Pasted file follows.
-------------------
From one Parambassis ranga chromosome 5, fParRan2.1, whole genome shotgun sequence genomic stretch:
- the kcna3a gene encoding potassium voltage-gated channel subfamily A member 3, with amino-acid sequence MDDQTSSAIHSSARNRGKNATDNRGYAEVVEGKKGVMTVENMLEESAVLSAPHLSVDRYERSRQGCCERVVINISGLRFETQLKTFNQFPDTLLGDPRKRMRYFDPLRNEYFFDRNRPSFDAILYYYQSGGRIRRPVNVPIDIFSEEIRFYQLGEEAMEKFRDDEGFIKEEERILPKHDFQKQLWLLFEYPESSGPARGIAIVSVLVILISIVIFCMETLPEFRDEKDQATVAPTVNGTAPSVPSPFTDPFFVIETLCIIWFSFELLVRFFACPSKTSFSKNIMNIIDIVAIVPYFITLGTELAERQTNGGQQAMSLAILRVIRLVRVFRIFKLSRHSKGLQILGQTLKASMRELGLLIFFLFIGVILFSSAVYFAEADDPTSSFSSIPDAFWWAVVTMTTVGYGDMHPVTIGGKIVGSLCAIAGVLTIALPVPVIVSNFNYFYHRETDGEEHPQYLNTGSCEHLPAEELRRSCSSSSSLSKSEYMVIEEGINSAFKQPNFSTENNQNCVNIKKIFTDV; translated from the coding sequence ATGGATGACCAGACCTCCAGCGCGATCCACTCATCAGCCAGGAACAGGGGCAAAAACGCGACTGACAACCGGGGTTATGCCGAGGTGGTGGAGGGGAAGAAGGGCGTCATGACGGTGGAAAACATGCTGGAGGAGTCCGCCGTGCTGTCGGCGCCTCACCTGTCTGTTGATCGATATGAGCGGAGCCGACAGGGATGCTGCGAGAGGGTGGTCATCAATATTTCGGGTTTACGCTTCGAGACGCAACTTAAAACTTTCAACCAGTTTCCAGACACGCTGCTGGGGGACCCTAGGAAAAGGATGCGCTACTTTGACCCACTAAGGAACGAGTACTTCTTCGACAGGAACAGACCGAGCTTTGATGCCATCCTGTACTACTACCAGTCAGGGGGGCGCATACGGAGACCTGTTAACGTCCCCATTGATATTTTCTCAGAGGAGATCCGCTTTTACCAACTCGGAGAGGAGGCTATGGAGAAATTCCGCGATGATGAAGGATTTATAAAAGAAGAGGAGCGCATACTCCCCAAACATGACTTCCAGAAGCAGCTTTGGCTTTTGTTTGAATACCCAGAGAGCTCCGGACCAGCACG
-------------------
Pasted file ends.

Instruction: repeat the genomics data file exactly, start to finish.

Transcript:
From one Parambassis ranga chromosome 5, fParRan2.1, whole genome shotgun sequence genomic stretch:
- the kcna3a gene encoding potassium voltage-gated channel subfamily A member 3, with amino-acid sequence MDDQTSSAIHSSARNRGKNATDNRGYAEVVEGKKGVMTVENMLEESAVLSAPHLSVDRYERSRQGCCERVVINISGLRFETQLKTFNQFPDTLLGDPRKRMRYFDPLRNEYFFDRNRPSFDAILYYYQSGGRIRRPVNVPIDIFSEEIRFYQLGEEAMEKFRDDEGFIKEEERILPKHDFQKQLWLLFEYPESSGPARGIAIVSVLVILISIVIFCMETLPEFRDEKDQATVAPTVNGTAPSVPSPFTDPFFVIETLCIIWFSFELLVRFFACPSKTSFSKNIMNIIDIVAIVPYFITLGTELAERQTNGGQQAMSLAILRVIRLVRVFRIFKLSRHSKGLQILGQTLKASMRELGLLIFFLFIGVILFSSAVYFAEADDPTSSFSSIPDAFWWAVVTMTTVGYGDMHPVTIGGKIVGSLCAIAGVLTIALPVPVIVSNFNYFYHRETDGEEHPQYLNTGSCEHLPAEELRRSCSSSSSLSKSEYMVIEEGINSAFKQPNFSTENNQNCVNIKKIFTDV; translated from the coding sequence ATGGATGACCAGACCTCCAGCGCGATCCACTCATCAGCCAGGAACAGGGGCAAAAACGCGACTGACAACCGGGGTTATGCCGAGGTGGTGGAGGGGAAGAAGGGCGTCATGACGGTGGAAAACATGCTGGAGGAGTCCGCCGTGCTGTCGGCGCCTCACCTGTCTGTTGATCGATATGAGCGGAGCCGACAGGGATGCTGCGAGAGGGTGGTCATCAATATTTCGGGTTTACGCTTCGAGACGCAACTTAAAACTTTCAACCAGTTTCCAGACACGCTGCTGGGGGACCCTAGGAAAAGGATGCGCTACTTTGACCCACTAAGGAACGAGTACTTCTTCGACAGGAACAGACCGAGCTTTGATGCCATCCTGTACTACTACCAGTCAGGGGGGCGCATACGGAGACCTGTTAACGTCCCCATTGATATTTTCTCAGAGGAGATCCGCTTTTACCAACTCGGAGAGGAGGCTATGGAGAAATTCCGCGATGATGAAGGATTTATAAAAGAAGAGGAGCGCATACTCCCCAAACATGACTTCCAGAAGCAGCTTTGGCTTTTGTTTGAATACCCAGAGAGCTCCGGACCAGCACG